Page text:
Is single unit ever a good option?

5 Replies

I have been looking into buying a rental unit. I have been reading and learning on these and other forums and have been playing with a spreadsheet for calculating cash on cash ROI and % profit, etc. The spreadsheet on BP forums is admittedly conservative but I am not a very optimistic person, and my past experience with renting out my SFH (sold now) has taught me to be conservative as well.

FWIW, I live near Southern NH, and Nashua NH has some good rental properties. However, when I plug in the numbers I see a 2% ROI with 25% down payment on 135K. Even if I buy the property with cash (I can't) I don't see very good returns - percentage wise.

Just for kicks, I tried buying a cheaper property in Cleveland OH with slightly lower monthly rent (Nashua is around 1100/mo, Cleveland is around 1000/mo). It still does not seem very lucrative. The only way it makes sense is if I buy a 2 unit property for, say 150,000 in Cleveland. But I am not sure how much duplex properties cost realistically - I am just trying this hypothetically.

So my question is, does it ever make sense to buy a 100K to 150K property to rent out at 1100 to 1400 per month as a single unit? The only way I see that working out is if you get lucky and have no repair costs and long term tenants with low turnover. Thoughts?

@Reggie Chau , have you ever been to Cleveland?  You may wanna check it out before you jump in.

Also, if you buy local, you can pm & learn the ropes.  If you buy in Cleveland, you will probably need a pm.  No bad stories there.  All pm’s are great!  ;-)  

You will want b/a properties to rent, otherwise you will have a new job.  New job title:  adult baby sitter.  ;-)

Stay close to home w the lower numbers is the real way to go

@Reggie Chau Yes the single family model within those numbers works wonderfully. But to build real wealth at it you will want to buy these properties at a significant discount. For example, if the property would appraise for 135k, then you would want your "all in" to be about 100k which is slightly under 75% of the ARV. That way when you go to refinance the property you could get the majority of your money out of it and then your ROI gets into the 100% or more in returns.

But I need to explain more about the strategy that will explain better how the numbers work. We use what is called the BRRRLO strategy which is a combination of the BRRRR (Buy, Rehab, Rent, Refinance, Repeat) method and the Lease Option model.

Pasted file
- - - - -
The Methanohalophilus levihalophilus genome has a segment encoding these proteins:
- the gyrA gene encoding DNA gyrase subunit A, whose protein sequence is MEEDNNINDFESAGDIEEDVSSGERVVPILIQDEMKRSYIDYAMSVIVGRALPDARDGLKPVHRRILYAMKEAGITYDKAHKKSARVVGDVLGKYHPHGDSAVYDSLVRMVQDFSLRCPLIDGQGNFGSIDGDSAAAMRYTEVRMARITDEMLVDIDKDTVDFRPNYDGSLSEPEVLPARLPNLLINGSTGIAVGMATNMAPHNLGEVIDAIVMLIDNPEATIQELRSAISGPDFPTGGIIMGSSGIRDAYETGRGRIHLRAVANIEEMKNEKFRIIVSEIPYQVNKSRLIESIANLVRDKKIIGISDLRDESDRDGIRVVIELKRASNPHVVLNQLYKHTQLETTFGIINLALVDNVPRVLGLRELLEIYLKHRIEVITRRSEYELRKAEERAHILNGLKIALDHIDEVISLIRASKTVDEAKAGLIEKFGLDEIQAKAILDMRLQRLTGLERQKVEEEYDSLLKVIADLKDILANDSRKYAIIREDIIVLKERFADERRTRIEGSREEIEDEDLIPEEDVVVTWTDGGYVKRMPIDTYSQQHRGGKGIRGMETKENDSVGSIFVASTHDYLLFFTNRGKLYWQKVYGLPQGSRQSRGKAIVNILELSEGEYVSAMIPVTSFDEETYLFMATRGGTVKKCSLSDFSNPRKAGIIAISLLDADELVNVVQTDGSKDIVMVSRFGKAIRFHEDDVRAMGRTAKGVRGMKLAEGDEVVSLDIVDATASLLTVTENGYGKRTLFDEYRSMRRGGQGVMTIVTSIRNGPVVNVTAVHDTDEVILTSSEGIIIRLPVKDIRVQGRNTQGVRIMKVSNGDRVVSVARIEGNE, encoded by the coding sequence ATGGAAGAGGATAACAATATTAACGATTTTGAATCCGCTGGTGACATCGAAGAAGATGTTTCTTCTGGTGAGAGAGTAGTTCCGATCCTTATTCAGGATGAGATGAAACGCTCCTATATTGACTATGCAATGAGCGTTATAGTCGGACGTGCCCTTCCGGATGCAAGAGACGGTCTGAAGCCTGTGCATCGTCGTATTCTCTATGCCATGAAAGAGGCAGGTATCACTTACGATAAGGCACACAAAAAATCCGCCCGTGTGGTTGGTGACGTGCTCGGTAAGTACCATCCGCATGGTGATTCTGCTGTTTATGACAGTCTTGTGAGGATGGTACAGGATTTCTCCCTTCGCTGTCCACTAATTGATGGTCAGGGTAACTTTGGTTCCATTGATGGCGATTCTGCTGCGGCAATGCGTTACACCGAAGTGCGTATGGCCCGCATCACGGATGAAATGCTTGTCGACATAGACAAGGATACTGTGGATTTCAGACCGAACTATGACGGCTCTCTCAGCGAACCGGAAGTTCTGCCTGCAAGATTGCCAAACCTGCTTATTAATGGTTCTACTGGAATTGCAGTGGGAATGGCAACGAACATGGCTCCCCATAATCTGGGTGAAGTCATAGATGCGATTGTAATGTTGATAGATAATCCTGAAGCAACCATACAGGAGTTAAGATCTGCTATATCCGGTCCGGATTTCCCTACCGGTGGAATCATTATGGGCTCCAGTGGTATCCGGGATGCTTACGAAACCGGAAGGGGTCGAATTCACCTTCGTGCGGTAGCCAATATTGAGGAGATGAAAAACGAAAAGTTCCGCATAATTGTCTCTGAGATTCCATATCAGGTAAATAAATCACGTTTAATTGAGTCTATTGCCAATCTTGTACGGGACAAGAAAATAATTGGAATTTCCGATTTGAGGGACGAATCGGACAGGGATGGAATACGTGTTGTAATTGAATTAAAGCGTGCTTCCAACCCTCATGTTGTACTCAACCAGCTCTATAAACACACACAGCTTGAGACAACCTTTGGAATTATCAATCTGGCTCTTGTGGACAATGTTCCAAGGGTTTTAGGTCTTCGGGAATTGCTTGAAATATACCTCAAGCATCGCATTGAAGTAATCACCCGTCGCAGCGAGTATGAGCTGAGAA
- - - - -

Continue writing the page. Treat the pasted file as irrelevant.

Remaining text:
The lease option model minimizes expenses while maximizing cash flow over the length of the option period (during the time the tenant has the ability to purchase the property). 

The tenants that do lease options tend to be much better tenants than regular tenants because they are looking forward to owning the property and because of that they tend to take care of things better than the average tenant. Also, because they pay a $3900 option fee to get into the property, they are more invested than a regular tenant. If done right, turn over and vacancy rates are usually really low along with maintenance because the tenants take care of most of their own maintenance. And you can collect a premium rent.

Here is an example 3 bed 2 bath property with rounded numbers for simplicity.

80k - purchase price

5k - closing fees on purchase, hard money costs, carrying costs for 3 months

15k - rehab costs

95k - bank loan at 70% ARV (its possible to get this done without seasoning if done right)

2k - closing costs for new loan

7k - total out of pocket

4k - option fee from tenant buyer

3k - money you have left into the property once lease out

$1200 - monthly rent

$650 - mortgage payment (5.5%, 20 years, 5-year adjustable rate)

$350 - taxes and insurance (the taxes in that area seem pretty high compared to other areas)

$0 - property management (since it is a lease option, management tends to be very low and if you get a good tenant buyer it should only take about 1 hour a month to manage)

$200 - monthly cash flow

$7200 - total cash flow for 3 years

$52,500 - profit at sale after 3 years (145k sales price - 91k loan balance - $1500 closing costs)

60k - total profit (really $59,700)

667% - ROI averaged over 3 years (60000/3000/3 years X 100 to get the percent)

This is how you can make a lot of money buying single family homes in the market that you are describing. It may look complicated at first but once you get the hang of it, it really is not that complicated. We have 45 lease option properties in Arizona that follow this pattern pretty closely and we teach and coach people how to do it at our monthly meetup groups. So it really works to create monthly cash flow while building up your net worth in markets where your total in is less than 150k and that number is around 75% or less of the ARV.

@Reggie Chau To answer your question, buying an SFR can make sense. 2 of my rentals in Cleveland are SFR's. BOTH are 2 percent rule. One is in a B-/C+ neighborhood.....the other is in a C neighborhood. Combined I did NOT have to spend $150,000 on those properties.

@Alan Grobmeier

@Terrell Garren

Great advice! I was just using Cleveland as an example for learning the numbers. Also, I am learning how sketchy the whole 1% and 2% rule is. I appreciate your advice to stay local and that is what I intend to do.

@Shiloh Lundahl thanks, I will keep looking.

@Brian Garlington thanks. I am more interested in buying a rental condo unit on the cheap in this area for now. My SFR tenant experience was not very good.